Conor Oberst’s Perfectly Imperfect Playlist

Conor Oberst takes us through a party, from dancing with crab rolls and admiring national treasures, to what he thinks might clear the room (though we beg to differ).

Butch Hogan/Courtesy of Press Here

Singer-songwriter Conor Oberst formed the band Bright Eyes 20 years ago. Since then, his sharp lyrics, quavering voice, and blend of indie, folk and punk have amassed him a devoted following. Conor has also released several solo albums, and his latest is called “Upside Down Mountain.” Here he is to spin some of his favorite tunes.


I’m Conor Oberst and I’m very excited about my dinner party tonight, and I’m starving. Without further ado, here is my calorie-laden dinner party soundtrack.

The So So Glos – “Island Ridin'”

The first track, as the guests are arriving, is by a band called The So So Glos with “Island Ridin.” I want to get the guests pumped up at this party, so we’re going to start on an upbeat note while all the finger foods are getting passed around. Maybe some people will even dance, you know, with those crab rolls in their hands.

I mean, I think of it as some kind of combo of The Clash and The Strokes. They’ve got something to say, you know? They’re not afraid to convey ideas. I’ve noticed with some current New York music, it has more to do with how much reverb you can put on your voice so no one will hear what you’re saying and possibly be able to critique it — but this is good old fashioned punk rock.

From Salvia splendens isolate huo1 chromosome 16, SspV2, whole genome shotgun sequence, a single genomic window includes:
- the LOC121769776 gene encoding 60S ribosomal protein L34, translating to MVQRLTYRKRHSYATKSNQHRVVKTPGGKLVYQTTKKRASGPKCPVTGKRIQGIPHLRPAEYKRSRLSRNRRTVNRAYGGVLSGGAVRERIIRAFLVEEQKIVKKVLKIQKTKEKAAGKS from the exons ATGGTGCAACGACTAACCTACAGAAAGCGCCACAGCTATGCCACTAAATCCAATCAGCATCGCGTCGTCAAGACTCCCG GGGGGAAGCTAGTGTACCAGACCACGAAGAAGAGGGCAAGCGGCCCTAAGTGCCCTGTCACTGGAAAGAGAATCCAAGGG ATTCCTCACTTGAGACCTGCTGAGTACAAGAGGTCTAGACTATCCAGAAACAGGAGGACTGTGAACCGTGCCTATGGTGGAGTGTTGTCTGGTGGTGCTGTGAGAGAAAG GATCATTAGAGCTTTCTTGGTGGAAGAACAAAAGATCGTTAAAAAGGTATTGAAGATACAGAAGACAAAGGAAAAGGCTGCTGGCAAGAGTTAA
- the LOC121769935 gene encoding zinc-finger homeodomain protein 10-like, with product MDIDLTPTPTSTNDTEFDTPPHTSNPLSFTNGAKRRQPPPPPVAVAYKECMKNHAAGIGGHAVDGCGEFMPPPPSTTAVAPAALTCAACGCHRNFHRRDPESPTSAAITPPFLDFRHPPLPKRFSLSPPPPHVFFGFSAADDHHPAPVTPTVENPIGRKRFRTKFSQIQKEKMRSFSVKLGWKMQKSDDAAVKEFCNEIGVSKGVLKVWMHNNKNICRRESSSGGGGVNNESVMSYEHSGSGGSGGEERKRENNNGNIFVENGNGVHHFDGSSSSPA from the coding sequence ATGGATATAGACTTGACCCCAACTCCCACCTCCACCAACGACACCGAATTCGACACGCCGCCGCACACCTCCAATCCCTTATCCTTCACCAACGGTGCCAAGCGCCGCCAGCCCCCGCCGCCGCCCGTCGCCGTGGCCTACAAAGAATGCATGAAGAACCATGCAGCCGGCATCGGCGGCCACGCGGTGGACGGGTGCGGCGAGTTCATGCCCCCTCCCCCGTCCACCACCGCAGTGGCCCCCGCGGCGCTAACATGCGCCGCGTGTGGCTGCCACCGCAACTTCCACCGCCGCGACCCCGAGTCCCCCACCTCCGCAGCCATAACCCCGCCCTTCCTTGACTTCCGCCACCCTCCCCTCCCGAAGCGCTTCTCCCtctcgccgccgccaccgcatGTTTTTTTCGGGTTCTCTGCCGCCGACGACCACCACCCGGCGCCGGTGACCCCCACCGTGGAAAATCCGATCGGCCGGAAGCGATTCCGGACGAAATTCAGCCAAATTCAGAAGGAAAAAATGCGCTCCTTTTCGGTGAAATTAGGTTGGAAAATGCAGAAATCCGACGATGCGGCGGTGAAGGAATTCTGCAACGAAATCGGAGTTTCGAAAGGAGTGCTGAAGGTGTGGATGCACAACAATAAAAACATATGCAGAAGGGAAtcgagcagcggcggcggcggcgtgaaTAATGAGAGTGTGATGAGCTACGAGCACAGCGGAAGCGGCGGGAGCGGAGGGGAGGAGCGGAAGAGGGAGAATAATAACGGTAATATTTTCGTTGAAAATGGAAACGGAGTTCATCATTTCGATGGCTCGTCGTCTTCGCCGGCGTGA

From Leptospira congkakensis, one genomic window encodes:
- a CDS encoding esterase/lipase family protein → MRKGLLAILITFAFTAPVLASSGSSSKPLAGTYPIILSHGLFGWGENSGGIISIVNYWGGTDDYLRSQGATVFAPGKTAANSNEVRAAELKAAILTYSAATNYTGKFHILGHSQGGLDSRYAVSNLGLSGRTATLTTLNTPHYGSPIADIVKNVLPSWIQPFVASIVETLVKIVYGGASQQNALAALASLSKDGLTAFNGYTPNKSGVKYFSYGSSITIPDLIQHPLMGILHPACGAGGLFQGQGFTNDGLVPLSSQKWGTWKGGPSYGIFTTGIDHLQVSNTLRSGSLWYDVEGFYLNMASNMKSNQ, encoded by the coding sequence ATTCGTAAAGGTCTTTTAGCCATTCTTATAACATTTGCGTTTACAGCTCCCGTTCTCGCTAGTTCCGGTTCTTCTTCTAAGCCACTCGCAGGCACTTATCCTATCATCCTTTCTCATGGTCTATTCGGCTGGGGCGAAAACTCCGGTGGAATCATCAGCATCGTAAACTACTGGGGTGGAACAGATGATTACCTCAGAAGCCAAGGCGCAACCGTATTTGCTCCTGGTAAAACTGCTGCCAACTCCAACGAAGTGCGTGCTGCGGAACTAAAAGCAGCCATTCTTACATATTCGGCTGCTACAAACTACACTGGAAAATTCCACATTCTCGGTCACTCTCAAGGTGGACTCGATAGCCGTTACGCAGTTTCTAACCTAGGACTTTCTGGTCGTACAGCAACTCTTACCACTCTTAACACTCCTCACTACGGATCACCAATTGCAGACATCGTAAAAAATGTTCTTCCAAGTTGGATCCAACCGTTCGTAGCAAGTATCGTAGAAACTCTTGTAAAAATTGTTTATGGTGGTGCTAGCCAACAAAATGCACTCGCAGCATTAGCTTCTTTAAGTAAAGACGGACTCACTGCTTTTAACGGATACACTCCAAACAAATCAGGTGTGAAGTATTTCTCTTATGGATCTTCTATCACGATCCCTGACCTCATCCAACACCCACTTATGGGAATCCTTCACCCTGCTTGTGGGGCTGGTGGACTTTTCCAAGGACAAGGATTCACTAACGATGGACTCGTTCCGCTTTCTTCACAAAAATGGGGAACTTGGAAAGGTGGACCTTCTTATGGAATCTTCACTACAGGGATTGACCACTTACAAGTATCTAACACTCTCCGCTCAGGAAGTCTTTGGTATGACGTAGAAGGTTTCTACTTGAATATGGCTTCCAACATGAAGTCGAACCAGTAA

Nina Simone – “Mr. Bojangles”

As all the guests are getting comfortable and relaxing, I think I will play one of my favorite Nina Simone songs. She didn’t write it — it was written by Jerry Jeff Walker — but we’re going to hear her beautiful, timeless version of “Mr. Bojangles.” It’s a beautiful song although, the story itself, there might be a bit of melancholy.

I think that since the first time I heard this song, I’ve never been able to shake the power of it. She has the kind of voice that only comes along every few hundred years. Sometimes she doesn’t sing perfectly in pitch but it’s an imperfection which is better than any perfection could be, you know? I don’t think I have that going on with my voice, but mine is also not perfect, so I guess we share that.

John Prine – “Long Monday”

At this point in the dinner, people are starting to get full, but it’s so delicious, they want to eat on, and I decided to put on John Prine. This is a song called “Long Monday.”

John Prine is a folk singer, I suppose, for lack of a better word. A poet, a songwriter, and another national treasure. “Long Monday” comes off an album called “Fair & Square,” which was a little later in his career. I think it was the early 2000s, after he had just beat back throat cancer, and so his voice is a little lower and a little gravelier, but it works so well in this song. This is Mindy Smith’s incredible harmony on this chorus.

This song is a quiet, easily digestible song, which will go down like a smooth shot of Fernet.

Conor Oberst – “Hundreds of Ways”

I don’t often play my own music at my own dinner parties, but I know it’s a surefire way to clear a room and to get the guests on their way, so I decided to play my song, “Hundreds of Ways.”

“Hundreds of Ways” is about all the possible paths we can walk down each day. We just have to decide on one. So, as the guests leave, they have to choose their own path. Will they go home? Will they find an after-party? Will they just drive until they run out of gasoline? It’s up to them.